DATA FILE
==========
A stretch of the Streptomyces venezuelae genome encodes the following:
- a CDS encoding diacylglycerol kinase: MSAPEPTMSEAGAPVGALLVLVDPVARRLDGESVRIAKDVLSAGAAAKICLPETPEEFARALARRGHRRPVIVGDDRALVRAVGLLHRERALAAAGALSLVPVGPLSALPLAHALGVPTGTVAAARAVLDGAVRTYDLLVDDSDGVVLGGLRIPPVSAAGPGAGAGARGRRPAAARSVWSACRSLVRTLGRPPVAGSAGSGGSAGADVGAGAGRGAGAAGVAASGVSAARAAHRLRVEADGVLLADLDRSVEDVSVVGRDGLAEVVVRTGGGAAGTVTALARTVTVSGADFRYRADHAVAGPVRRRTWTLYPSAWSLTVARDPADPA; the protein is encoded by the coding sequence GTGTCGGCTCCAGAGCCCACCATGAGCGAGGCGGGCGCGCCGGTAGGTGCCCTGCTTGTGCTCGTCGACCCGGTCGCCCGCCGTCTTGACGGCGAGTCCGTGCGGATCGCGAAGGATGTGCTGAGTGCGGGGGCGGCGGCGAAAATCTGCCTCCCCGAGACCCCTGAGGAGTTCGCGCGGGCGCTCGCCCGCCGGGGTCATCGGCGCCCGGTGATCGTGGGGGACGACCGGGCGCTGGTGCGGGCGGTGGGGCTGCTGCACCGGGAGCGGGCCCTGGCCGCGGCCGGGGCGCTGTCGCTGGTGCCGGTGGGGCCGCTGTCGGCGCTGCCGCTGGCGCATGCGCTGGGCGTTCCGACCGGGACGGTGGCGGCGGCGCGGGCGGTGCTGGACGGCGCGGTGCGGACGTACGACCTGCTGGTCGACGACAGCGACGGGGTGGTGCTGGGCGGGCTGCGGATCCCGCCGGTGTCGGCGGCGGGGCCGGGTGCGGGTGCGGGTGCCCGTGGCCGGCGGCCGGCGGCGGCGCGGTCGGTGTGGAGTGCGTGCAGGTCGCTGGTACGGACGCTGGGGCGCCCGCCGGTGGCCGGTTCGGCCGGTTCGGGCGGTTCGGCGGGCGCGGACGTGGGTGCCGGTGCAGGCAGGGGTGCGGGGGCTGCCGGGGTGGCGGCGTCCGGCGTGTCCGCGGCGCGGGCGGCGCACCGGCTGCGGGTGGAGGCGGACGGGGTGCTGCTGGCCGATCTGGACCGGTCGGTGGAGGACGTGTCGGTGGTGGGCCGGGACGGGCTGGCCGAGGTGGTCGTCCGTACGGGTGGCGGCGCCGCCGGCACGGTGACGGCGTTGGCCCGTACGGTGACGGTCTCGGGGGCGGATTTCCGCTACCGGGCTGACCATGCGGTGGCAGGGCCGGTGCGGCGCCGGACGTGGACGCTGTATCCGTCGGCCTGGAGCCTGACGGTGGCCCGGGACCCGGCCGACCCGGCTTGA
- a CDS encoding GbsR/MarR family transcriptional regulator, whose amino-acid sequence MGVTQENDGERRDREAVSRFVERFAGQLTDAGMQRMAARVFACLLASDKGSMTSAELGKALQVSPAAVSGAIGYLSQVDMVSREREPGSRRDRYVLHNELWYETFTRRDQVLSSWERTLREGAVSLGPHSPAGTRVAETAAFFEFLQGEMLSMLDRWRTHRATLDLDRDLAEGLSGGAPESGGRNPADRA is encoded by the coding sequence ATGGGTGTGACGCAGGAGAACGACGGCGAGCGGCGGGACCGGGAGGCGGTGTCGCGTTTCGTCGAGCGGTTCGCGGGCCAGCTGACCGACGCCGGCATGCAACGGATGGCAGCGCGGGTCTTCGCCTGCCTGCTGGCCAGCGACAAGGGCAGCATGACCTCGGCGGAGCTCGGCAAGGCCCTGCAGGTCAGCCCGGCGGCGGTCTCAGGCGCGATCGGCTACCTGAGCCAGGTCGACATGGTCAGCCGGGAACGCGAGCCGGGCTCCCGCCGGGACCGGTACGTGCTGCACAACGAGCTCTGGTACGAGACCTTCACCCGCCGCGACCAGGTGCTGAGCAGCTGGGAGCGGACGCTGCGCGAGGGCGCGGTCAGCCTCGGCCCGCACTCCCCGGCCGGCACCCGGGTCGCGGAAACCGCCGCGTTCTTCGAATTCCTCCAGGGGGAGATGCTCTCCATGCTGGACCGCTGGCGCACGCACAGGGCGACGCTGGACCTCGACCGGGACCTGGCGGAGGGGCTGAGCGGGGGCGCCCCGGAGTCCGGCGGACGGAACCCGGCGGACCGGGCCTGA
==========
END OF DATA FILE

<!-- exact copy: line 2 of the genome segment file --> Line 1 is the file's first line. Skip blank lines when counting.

- a CDS encoding diacylglycerol kinase: MSAPEPTMSEAGAPVGALLVLVDPVARRLDGESVRIAKDVLSAGAAAKICLPETPEEFARALARRGHRRPVIVGDDRALVRAVGLLHRERALAAAGALSLVPVGPLSALPLAHALGVPTGTVAAARAVLDGAVRTYDLLVDDSDGVVLGGLRIPPVSAAGPGAGAGARGRRPAAARSVWSACRSLVRTLGRPPVAGSAGSGGSAGADVGAGAGRGAGAAGVAASGVSAARAAHRLRVEADGVLLADLDRSVEDVSVVGRDGLAEVVVRTGGGAAGTVTALARTVTVSGADFRYRADHAVAGPVRRRTWTLYPSAWSLTVARDPADPA; the protein is encoded by the coding sequence GTGTCGGCTCCAGAGCCCACCATGAGCGAGGCGGGCGCGCCGGTAGGTGCCCTGCTTGTGCTCGTCGACCCGGTCGCCCGCCGTCTTGACGGCGAGTCCGTGCGGATCGCGAAGGATGTGCTGAGTGCGGGGGCGGCGGCGAAAATCTGCCTCCCCGAGACCCCTGAGGAGTTCGCGCGGGCGCTCGCCCGCCGGGGTCATCGGCGCCCGGTGATCGTGGGGGACGACCGGGCGCTGGTGCGGGCGGTGGGGCTGCTGCACCGGGAGCGGGCCCTGGCCGCGGCCGGGGCGCTGTCGCTGGTGCCGGTGGGGCCGCTGTCGGCGCTGCCGCTGGCGCATGCGCTGGGCGTTCCGACCGGGACGGTGGCGGCGGCGCGGGCGGTGCTGGACGGCGCGGTGCGGACGTACGACCTGCTGGTCGACGACAGCGACGGGGTGGTGCTGGGCGGGCTGCGGATCCCGCCGGTGTCGGCGGCGGGGCCGGGTGCGGGTGCGGGTGCCCGTGGCCGGCGGCCGGCGGCGGCGCGGTCGGTGTGGAGTGCGTGCAGGTCGCTGGTACGGACGCTGGGGCGCCCGCCGGTGGCCGGTTCGGCCGGTTCGGGCGGTTCGGCGGGCGCGGACGTGGGTGCCGGTGCAGGCAGGGGTGCGGGGGCTGCCGGGGTGGCGGCGTCCGGCGTGTCCGCGGCGCGGGCGGCGCACCGGCTGCGGGTGGAGGCGGACGGGGTGCTGCTGGCCGATCTGGACCGGTCGGTGGAGGACGTGTCGGTGGTGGGCCGGGACGGGCTGGCCGAGGTGGTCGTCCGTACGGGTGGCGGCGCCGCCGGCACGGTGACGGCGTTGGCCCGTACGGTGACGGTCTCGGGGGCGGATTTCCGCTACCGGGCTGACCATGCGGTGGCAGGGCCGGTGCGGCGCCGGACGTGGACGCTGTATCCGTCGGCCTGGAGCCTGACGGTGGCCCGGGACCCGGCCGACCCGGCTTGA